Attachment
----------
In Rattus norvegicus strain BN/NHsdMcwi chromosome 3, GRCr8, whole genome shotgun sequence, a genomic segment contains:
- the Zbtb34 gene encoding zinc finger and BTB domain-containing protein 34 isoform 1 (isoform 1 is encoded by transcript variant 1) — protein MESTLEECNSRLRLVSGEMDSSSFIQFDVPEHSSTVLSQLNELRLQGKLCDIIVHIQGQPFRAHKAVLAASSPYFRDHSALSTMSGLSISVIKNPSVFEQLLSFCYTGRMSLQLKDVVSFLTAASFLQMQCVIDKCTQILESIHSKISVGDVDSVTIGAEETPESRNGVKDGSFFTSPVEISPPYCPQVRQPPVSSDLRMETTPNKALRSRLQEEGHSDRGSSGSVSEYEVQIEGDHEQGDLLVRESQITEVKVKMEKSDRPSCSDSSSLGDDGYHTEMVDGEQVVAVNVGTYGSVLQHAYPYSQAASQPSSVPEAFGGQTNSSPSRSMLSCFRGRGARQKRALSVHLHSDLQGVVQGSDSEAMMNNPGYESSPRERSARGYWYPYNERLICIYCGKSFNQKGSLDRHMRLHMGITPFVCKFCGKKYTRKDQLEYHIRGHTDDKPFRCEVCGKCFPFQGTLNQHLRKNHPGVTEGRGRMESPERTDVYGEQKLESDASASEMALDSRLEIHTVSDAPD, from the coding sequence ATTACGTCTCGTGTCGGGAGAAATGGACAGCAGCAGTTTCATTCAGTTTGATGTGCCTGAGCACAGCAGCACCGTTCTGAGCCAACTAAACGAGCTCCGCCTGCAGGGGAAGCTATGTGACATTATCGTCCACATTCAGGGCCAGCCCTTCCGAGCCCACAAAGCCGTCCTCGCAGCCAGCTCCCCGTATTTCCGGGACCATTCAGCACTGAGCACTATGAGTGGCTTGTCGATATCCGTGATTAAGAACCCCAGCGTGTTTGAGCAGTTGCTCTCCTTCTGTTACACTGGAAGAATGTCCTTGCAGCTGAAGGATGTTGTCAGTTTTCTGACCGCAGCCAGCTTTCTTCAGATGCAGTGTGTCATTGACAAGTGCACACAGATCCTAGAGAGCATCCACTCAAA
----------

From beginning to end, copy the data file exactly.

In Rattus norvegicus strain BN/NHsdMcwi chromosome 3, GRCr8, whole genome shotgun sequence, a genomic segment contains:
- the Zbtb34 gene encoding zinc finger and BTB domain-containing protein 34 isoform 1 (isoform 1 is encoded by transcript variant 1) — protein MESTLEECNSRLRLVSGEMDSSSFIQFDVPEHSSTVLSQLNELRLQGKLCDIIVHIQGQPFRAHKAVLAASSPYFRDHSALSTMSGLSISVIKNPSVFEQLLSFCYTGRMSLQLKDVVSFLTAASFLQMQCVIDKCTQILESIHSKISVGDVDSVTIGAEETPESRNGVKDGSFFTSPVEISPPYCPQVRQPPVSSDLRMETTPNKALRSRLQEEGHSDRGSSGSVSEYEVQIEGDHEQGDLLVRESQITEVKVKMEKSDRPSCSDSSSLGDDGYHTEMVDGEQVVAVNVGTYGSVLQHAYPYSQAASQPSSVPEAFGGQTNSSPSRSMLSCFRGRGARQKRALSVHLHSDLQGVVQGSDSEAMMNNPGYESSPRERSARGYWYPYNERLICIYCGKSFNQKGSLDRHMRLHMGITPFVCKFCGKKYTRKDQLEYHIRGHTDDKPFRCEVCGKCFPFQGTLNQHLRKNHPGVTEGRGRMESPERTDVYGEQKLESDASASEMALDSRLEIHTVSDAPD, from the coding sequence ATTACGTCTCGTGTCGGGAGAAATGGACAGCAGCAGTTTCATTCAGTTTGATGTGCCTGAGCACAGCAGCACCGTTCTGAGCCAACTAAACGAGCTCCGCCTGCAGGGGAAGCTATGTGACATTATCGTCCACATTCAGGGCCAGCCCTTCCGAGCCCACAAAGCCGTCCTCGCAGCCAGCTCCCCGTATTTCCGGGACCATTCAGCACTGAGCACTATGAGTGGCTTGTCGATATCCGTGATTAAGAACCCCAGCGTGTTTGAGCAGTTGCTCTCCTTCTGTTACACTGGAAGAATGTCCTTGCAGCTGAAGGATGTTGTCAGTTTTCTGACCGCAGCCAGCTTTCTTCAGATGCAGTGTGTCATTGACAAGTGCACACAGATCCTAGAGAGCATCCACTCAAA